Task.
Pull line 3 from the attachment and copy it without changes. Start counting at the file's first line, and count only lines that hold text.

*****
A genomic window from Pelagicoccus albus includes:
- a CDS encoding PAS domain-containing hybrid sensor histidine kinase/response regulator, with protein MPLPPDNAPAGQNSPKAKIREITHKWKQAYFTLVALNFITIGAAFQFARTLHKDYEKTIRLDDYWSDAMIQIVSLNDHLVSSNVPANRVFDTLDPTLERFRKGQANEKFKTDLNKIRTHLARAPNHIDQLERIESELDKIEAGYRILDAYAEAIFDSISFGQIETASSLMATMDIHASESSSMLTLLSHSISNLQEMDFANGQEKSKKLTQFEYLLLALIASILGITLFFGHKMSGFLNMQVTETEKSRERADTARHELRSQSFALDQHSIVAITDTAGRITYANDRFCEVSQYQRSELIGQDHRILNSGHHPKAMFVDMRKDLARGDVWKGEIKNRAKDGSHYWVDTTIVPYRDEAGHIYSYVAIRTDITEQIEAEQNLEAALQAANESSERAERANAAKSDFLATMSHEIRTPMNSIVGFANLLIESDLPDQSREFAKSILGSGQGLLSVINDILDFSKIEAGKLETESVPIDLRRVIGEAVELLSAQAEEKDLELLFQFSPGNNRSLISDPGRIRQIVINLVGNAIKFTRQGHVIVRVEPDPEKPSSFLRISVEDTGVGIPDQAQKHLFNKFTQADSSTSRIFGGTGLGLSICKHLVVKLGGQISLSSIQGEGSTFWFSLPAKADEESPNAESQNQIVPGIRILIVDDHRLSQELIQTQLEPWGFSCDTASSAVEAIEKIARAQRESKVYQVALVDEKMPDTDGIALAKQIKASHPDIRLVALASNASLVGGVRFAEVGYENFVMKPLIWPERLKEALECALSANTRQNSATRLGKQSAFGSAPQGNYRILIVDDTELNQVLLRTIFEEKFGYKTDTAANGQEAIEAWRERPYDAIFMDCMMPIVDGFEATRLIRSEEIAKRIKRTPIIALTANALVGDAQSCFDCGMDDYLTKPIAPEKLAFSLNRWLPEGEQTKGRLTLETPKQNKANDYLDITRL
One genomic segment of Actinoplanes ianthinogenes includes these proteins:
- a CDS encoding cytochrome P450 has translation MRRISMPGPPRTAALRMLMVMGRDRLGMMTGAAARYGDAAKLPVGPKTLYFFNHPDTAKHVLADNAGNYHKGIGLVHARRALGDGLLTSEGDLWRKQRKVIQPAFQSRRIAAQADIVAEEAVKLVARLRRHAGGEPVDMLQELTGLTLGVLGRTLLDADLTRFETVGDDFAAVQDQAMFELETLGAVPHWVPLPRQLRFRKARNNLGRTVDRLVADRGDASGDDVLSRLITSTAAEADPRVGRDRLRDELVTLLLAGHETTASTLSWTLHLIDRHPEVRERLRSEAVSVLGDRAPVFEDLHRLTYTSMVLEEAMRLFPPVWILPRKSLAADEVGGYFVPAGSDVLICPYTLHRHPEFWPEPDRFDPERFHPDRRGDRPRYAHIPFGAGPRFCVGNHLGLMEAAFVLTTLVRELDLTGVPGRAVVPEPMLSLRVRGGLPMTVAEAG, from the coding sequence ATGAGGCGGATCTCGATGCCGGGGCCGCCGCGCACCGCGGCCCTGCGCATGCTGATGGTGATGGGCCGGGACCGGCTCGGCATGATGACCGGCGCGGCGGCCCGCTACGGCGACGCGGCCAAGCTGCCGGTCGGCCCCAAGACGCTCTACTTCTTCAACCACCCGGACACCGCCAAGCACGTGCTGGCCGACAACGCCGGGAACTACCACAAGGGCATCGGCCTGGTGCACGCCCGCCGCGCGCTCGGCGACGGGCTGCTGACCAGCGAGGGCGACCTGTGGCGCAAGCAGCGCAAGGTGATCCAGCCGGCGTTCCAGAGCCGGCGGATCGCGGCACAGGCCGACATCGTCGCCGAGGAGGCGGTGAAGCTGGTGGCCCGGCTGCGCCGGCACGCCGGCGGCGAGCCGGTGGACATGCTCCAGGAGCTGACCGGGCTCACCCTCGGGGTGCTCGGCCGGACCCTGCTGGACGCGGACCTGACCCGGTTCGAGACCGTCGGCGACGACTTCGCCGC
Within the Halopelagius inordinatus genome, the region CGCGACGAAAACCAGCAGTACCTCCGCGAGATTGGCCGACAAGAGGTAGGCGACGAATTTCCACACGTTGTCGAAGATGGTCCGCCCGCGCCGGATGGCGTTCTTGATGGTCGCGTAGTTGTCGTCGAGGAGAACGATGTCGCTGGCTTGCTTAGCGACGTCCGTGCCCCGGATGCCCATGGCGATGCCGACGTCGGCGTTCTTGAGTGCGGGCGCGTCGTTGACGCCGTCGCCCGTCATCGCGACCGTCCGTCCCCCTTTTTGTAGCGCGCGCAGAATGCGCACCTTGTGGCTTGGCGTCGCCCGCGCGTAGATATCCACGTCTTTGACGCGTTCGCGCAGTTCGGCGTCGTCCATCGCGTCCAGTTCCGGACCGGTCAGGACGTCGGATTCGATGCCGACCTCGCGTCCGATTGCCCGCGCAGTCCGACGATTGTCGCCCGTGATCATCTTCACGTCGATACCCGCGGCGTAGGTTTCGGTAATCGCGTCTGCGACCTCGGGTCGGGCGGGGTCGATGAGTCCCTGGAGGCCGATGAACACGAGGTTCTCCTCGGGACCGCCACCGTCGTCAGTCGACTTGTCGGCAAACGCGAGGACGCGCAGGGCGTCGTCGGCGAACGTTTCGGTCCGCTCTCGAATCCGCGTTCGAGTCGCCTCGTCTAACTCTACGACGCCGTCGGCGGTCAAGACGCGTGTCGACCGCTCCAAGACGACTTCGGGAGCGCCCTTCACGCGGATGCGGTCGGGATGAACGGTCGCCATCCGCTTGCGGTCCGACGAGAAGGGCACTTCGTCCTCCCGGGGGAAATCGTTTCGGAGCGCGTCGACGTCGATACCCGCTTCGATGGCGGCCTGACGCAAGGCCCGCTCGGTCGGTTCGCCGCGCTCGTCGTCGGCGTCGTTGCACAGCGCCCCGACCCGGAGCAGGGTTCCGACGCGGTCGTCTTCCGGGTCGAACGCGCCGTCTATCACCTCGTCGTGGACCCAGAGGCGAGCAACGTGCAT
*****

One genomic segment of Actinoplanes ianthinogenes includes these proteins: